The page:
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Two bad ways to make a door - Forno Bravo Forum: The Wood-Fired Oven Community



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Two bad ways to make a door

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  • Two bad ways to make a door

    I've spent ages getting round to building a door for my oven, and I wanted to build it out of materials I had to hand. Unfortunately, I botched it. Twice. I thought I'd post the details, since it might help someone else. I can't be a good example on this - so instead I'm being a warning to others...

    My first step of building a door was to fix together some 1" thick bits of oak (old floor boards) to make a door. I framed it with aluminium channel to protect it from the heat. This didn't work (more on this in a bit...). The handle was made from an oak branch, planed on one side. I coated the lot with sodium silicate, which dried to a nice shine and looked pretty. This also turned out subsequently to be a stupid idea - I'd forgotten sodium silicate was intumescent (i.e. would swell up like popcorn in the heat) ...

    I was pleased with this, and moved on to insulating the back of the door. I spent a long time moulding a nice plug for the door entry out of my insulating mix (vermiculite, fireclay, cement and sodium silicate), attaching it to the back of the oak with metal ties. The insulating mix dried, cracked a bit, dried some more, cracked a lot more, then fell apart when I lifted the door up.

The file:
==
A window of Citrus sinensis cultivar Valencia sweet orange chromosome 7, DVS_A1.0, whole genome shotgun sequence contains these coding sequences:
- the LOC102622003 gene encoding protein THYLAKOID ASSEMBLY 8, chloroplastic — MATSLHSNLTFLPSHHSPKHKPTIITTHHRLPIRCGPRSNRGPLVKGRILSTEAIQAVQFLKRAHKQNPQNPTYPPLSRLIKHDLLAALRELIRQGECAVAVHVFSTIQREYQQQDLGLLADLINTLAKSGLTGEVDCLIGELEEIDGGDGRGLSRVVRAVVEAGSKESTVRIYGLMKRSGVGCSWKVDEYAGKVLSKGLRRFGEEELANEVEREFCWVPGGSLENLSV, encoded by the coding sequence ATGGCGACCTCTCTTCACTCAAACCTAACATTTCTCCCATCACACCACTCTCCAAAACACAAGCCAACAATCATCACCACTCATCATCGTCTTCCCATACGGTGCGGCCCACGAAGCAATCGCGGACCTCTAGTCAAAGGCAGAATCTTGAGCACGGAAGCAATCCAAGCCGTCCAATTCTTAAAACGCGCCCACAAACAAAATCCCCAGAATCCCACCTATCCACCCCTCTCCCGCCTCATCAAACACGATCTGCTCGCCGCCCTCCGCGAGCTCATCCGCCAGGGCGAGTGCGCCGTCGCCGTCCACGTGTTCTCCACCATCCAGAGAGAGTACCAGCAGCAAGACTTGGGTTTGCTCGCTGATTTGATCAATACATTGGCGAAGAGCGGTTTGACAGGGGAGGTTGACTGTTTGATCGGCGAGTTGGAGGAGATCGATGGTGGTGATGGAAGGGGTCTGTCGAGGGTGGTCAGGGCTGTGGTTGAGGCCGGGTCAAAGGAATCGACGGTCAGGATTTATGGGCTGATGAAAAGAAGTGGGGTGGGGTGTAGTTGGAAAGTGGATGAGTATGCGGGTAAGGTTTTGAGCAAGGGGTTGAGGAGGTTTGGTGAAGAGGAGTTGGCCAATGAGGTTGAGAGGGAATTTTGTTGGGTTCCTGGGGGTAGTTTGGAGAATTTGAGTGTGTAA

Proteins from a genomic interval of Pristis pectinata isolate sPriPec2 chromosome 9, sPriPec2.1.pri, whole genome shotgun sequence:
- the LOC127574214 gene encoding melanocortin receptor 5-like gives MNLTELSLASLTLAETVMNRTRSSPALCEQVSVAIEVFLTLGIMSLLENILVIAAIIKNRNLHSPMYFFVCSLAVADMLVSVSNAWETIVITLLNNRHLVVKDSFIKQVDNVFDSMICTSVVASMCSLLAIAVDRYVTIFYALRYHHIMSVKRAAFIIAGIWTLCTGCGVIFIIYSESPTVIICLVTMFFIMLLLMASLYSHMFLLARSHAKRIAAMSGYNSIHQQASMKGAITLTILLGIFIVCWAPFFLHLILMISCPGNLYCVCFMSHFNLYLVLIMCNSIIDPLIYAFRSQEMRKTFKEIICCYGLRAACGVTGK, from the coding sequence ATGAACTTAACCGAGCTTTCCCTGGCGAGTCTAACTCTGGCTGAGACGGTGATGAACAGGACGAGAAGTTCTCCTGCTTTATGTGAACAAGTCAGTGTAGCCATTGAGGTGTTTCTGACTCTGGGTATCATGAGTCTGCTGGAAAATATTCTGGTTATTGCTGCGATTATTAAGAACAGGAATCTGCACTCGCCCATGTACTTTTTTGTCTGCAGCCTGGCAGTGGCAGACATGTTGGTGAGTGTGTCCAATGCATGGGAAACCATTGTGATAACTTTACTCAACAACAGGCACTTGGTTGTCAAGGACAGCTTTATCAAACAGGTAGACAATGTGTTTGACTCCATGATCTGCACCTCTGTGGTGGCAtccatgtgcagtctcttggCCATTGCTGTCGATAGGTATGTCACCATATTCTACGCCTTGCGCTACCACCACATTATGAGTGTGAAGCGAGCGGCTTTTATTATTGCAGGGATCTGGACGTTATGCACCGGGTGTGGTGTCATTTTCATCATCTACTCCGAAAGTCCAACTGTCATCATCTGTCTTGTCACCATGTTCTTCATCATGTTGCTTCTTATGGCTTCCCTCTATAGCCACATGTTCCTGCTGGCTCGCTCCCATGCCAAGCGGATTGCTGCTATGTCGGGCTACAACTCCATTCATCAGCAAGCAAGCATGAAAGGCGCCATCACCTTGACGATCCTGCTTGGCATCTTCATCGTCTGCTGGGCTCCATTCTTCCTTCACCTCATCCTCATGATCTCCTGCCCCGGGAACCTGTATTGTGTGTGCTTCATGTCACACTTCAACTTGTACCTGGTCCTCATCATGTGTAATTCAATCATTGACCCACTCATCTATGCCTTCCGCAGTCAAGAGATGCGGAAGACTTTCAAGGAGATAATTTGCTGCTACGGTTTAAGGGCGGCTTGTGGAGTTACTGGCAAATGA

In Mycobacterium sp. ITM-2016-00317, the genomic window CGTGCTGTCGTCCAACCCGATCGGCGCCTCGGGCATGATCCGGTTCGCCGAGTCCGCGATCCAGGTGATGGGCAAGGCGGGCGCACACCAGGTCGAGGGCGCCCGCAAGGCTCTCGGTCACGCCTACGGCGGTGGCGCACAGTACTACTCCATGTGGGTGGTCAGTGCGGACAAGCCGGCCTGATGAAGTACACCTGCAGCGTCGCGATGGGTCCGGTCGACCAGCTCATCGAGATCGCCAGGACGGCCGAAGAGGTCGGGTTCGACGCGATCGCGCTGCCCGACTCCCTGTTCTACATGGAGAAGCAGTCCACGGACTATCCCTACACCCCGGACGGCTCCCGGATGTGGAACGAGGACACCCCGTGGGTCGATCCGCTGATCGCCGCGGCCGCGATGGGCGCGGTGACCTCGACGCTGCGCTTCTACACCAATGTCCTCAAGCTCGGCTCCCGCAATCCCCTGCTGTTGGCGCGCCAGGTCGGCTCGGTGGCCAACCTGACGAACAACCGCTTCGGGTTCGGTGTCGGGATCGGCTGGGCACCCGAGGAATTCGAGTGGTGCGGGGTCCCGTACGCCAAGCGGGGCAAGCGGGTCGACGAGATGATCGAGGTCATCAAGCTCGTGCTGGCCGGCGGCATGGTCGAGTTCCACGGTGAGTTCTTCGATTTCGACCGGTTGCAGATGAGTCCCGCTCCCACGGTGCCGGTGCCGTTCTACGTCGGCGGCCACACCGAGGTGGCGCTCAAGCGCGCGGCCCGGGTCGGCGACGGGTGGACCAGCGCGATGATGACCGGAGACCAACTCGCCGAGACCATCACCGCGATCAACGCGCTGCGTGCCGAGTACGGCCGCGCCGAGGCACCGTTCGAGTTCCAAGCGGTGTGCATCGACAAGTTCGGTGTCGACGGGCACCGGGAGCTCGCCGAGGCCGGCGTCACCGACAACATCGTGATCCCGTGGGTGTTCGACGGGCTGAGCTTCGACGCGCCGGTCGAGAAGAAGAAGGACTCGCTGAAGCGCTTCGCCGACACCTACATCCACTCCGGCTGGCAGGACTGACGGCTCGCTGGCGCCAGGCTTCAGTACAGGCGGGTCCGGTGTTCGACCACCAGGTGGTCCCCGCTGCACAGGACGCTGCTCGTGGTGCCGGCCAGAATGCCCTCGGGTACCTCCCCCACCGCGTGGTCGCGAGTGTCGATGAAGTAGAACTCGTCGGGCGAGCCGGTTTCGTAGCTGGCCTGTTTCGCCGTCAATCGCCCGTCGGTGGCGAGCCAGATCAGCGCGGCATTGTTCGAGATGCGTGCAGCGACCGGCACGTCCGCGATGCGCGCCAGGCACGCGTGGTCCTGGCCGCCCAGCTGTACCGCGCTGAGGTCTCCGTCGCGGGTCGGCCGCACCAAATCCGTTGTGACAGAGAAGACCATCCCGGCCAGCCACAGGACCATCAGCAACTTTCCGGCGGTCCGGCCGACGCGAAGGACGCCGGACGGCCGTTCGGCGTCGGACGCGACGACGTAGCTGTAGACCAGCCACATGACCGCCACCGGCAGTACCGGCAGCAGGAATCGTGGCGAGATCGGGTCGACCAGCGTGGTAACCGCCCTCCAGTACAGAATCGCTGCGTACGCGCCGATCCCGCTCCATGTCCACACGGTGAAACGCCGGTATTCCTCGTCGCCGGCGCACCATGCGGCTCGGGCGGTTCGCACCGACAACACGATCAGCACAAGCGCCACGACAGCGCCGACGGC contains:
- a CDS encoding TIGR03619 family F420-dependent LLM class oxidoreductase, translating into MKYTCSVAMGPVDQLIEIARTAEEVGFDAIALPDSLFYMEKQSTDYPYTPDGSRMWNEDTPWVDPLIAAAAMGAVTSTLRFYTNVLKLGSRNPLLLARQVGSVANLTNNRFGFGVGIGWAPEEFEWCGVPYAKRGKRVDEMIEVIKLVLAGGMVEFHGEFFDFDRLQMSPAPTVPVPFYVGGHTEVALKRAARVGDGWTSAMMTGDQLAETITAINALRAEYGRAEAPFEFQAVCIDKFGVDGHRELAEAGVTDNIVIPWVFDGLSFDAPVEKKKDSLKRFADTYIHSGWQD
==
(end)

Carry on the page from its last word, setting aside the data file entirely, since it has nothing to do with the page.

Lesson 1: my insulating mix is good for filling cracks, and coating chimney insides. It's not good for making doors. It works in small thin sections, but big bits crack. A lot.

    Door number 2 was made by using the wooden front from door number 1, then carving two thermalite blocks to act as a plug for the oven. They were fixed to the oak door using screws - the carving was very easy thanks to the softness of the AAC blocks. This looked promising.

    Pleased with this, I had a nice big fire and stuck the door in place after the coals had cooled off for 10 minutes. By watching the temperature I could see that this door worked well. I'll add the graph below - notice that this graph's over 28h, and the dome surface takes 6 hours to cool from 300C to 200C - twice as long as it did without the door. I thought I'd cracked it, but unfortunately:

    - the sodium silicate round the edges of the door had erupted into a white fuzzy mass in the heat, and looked horrible

    - the wood around the door had charred badly, causing the aluminium frame to come loose, and in one place, fall off